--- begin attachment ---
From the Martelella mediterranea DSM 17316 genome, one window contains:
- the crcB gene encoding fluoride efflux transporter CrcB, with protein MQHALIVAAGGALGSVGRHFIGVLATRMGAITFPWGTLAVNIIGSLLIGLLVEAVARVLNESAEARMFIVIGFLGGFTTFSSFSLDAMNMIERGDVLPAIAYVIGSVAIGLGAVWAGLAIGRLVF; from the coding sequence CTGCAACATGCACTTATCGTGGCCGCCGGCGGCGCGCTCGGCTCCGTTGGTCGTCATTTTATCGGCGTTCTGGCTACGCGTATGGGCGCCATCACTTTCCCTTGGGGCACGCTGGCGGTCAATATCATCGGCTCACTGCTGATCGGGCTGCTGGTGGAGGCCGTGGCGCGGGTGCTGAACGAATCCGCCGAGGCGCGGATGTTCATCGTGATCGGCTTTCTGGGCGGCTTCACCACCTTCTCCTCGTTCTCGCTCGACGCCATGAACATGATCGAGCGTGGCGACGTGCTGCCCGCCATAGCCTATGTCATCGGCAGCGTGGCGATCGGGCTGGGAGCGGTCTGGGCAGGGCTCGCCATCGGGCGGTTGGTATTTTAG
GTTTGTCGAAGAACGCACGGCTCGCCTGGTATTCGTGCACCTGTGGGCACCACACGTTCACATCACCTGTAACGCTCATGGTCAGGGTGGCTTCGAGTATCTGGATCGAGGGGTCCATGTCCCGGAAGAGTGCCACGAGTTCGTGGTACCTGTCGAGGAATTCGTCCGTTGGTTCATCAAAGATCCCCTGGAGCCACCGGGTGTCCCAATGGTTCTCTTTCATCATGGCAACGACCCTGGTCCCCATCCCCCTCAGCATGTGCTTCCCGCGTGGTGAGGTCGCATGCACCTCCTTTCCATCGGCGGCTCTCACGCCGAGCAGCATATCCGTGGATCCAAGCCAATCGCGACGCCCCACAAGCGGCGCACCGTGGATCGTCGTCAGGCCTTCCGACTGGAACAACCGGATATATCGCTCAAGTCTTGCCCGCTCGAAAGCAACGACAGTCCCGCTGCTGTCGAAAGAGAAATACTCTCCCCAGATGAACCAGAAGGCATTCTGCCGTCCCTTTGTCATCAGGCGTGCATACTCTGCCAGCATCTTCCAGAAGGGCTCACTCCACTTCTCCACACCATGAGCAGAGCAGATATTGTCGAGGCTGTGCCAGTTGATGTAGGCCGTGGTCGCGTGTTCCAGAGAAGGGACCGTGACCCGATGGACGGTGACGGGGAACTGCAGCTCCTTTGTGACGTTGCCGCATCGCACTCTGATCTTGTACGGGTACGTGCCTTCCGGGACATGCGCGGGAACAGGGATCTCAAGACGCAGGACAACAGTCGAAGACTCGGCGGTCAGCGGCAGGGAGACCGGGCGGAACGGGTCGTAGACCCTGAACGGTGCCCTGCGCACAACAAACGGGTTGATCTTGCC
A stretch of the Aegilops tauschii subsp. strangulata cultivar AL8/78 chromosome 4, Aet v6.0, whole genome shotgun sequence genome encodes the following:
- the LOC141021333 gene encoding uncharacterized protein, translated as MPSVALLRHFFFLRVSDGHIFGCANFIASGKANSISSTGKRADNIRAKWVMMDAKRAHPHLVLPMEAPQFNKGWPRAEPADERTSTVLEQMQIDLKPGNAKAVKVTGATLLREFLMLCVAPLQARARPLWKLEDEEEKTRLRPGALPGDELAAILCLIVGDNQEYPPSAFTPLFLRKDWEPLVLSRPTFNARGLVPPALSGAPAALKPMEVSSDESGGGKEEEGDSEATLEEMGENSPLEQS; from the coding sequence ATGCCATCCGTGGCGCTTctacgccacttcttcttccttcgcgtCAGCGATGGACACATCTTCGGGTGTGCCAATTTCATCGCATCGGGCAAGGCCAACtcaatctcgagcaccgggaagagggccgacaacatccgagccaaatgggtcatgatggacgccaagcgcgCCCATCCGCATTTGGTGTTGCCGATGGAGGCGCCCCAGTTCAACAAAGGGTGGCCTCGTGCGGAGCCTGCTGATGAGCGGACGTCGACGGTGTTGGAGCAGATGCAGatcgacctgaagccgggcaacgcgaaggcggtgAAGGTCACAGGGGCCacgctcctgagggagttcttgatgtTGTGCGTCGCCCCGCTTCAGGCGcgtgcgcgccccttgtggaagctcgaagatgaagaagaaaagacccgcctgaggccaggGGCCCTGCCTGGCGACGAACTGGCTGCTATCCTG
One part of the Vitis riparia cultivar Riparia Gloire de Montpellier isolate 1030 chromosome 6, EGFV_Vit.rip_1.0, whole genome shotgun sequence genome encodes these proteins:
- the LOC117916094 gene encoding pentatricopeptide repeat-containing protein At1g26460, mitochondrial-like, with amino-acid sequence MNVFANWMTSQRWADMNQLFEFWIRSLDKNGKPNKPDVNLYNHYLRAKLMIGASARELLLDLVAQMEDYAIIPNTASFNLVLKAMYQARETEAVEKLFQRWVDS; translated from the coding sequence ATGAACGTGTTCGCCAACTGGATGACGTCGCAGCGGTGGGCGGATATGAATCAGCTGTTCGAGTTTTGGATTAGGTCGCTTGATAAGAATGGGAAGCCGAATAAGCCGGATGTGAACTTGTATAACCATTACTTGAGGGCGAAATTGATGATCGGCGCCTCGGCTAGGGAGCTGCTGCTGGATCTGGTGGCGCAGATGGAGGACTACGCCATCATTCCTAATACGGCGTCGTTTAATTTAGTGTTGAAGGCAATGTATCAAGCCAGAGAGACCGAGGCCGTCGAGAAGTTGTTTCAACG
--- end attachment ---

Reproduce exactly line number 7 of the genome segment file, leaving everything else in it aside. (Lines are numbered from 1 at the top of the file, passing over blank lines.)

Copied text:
- the LOC117916094 gene encoding pentatricopeptide repeat-containing protein At1g26460, mitochondrial-like, with amino-acid sequence MNVFANWMTSQRWADMNQLFEFWIRSLDKNGKPNKPDVNLYNHYLRAKLMIGASARELLLDLVAQMEDYAIIPNTASFNLVLKAMYQARETEAVEKLFQRWVDS; translated from the coding sequence ATGAACGTGTTCGCCAACTGGATGACGTCGCAGCGGTGGGCGGATATGAATCAGCTGTTCGAGTTTTGGATTAGGTCGCTTGATAAGAATGGGAAGCCGAATAAGCCGGATGTGAACTTGTATAACCATTACTTGAGGGCGAAATTGATGATCGGCGCCTCGGCTAGGGAGCTGCTGCTGGATCTGGTGGCGCAGATGGAGGACTACGCCATCATTCCTAATACGGCGTCGTTTAATTTAGTGTTGAAGGCAATGTATCAAGCCAGAGAGACCGAGGCCGTCGAGAAGTTGTTTCAACG